Yeah. I can never remember them. There's definitely weird stuff. I feel like there's a Tex-Mex place in Salt Lake City that we would always go to, stuff like that. I wish I could remember the names of these places. Other people in the band have it really clocked in their mind, and their internal maps are really strong, and they find these places every time. But for me, unfortunately, when I'm on tour, these basic pleasures fall by the wayside. I'm just in a fog usually.

Speaking of that, you guys are starting a tour next month.

Yeah. The tour starts here in Vancouver, I think on April 22, which feels soon all of a sudden.

Have you started to it to rehearse for it?

No. We haven't been in the same room together since Nashville.

Oh wow.

It'll have been more than two years since we've gotten together because Josh now lives in Chicago. He's the drummer. He pretty much moved there almost right after we got home, right at the start of the pandemic. Ted lives in Los Angeles, he's the keyboard player. He flew there from Nashville. I'm not even sure he's been back to Canada since, so the band scattered a bit. And so hopefully, second week of April, we'll just hit it really hard and see if we can figure out how this music goes.

Are there any songs on the record that you're particularly looking forward to hearing how they turn out live?

There are ones where I'm just like, "How the hell are we going to do this?" "June" is a good example, but it's also one of the songs I feel really strongly about. It's like part of me is excited and part of me is scared shitless.

One thing I want to know about is "The Last Song," which closes the album and is totally unlike anything else on there. How did that end up being on the record?

I don't know. I think it was born of a very tranquil panic attack. It's the last song I've written. I haven't written one since then. I wrote it towards the tail end of working on the record. I hadn't totally decided that I was going to put it on the record till maybe the second to last day of mixing. The whole thing was just disorienting to me. It was feeling a swirl of noise, which was really exciting. But after being deep inside of that, I wanted a sorbet. Is that the food term?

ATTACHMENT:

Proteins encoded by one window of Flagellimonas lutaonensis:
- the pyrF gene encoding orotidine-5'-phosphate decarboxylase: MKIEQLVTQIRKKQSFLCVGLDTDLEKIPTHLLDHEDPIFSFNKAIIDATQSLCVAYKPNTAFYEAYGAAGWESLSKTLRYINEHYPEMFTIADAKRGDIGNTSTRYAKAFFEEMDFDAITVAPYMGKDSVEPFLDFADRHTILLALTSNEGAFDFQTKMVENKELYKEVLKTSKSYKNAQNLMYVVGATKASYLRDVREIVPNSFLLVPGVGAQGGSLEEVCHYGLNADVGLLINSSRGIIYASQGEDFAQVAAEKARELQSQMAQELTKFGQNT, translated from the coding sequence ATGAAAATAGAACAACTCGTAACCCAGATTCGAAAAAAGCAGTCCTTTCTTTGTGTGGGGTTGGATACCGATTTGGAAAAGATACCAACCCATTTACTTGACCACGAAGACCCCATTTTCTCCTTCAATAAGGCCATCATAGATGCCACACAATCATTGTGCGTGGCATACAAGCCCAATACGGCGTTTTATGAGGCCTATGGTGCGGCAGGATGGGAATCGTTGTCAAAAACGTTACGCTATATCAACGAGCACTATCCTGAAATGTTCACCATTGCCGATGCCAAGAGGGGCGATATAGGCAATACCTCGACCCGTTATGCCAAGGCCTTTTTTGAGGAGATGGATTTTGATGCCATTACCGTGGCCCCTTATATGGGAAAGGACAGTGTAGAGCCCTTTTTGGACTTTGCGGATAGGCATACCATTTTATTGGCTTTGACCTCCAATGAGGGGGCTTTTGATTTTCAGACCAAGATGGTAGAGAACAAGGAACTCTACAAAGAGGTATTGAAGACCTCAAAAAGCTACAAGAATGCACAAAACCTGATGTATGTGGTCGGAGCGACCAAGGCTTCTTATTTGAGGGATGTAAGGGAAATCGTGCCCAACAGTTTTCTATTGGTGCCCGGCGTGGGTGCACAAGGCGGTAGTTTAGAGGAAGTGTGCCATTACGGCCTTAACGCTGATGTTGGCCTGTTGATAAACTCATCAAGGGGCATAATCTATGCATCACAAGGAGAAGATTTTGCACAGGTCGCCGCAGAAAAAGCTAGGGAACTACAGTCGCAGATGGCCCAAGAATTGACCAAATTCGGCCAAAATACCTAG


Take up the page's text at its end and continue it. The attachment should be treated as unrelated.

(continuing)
A palate cleanser.

Yeah. I needed something to just ground me, even if it just happened to be the sound of me with an acoustic guitar. And it's a solemn song, but it's not totally dirge-like and depressing. It turns into a solemn and dark sing-along...

It's like a "beers aloft" bar sing-along.

Yeah. It's supposed to be a beers aloft on the Last Night on Earth. I don't know, it just felt like it gave the album some actual closure. Hopefully, it doesn't feel too forced and out of place. In the same way, the first song, "It's In Your Heart Now," sticks out as well, in that it is more dreamy. The vocals are more plaintive and not as nasty. You can maybe tell that it's a song that I wrote during the Have We Met era, as opposed to all the other ones, which are newer. There's this more inward quality to it and just more ambient. I like those two songs as book ending the beast that is the guts of this record, which to me, even though it's like we said, upbeat and there's a lot of melody. At the core of it, there's something dark, and brittle, and vaguely mean to the singing in the record, the words and just the vocal approach in general.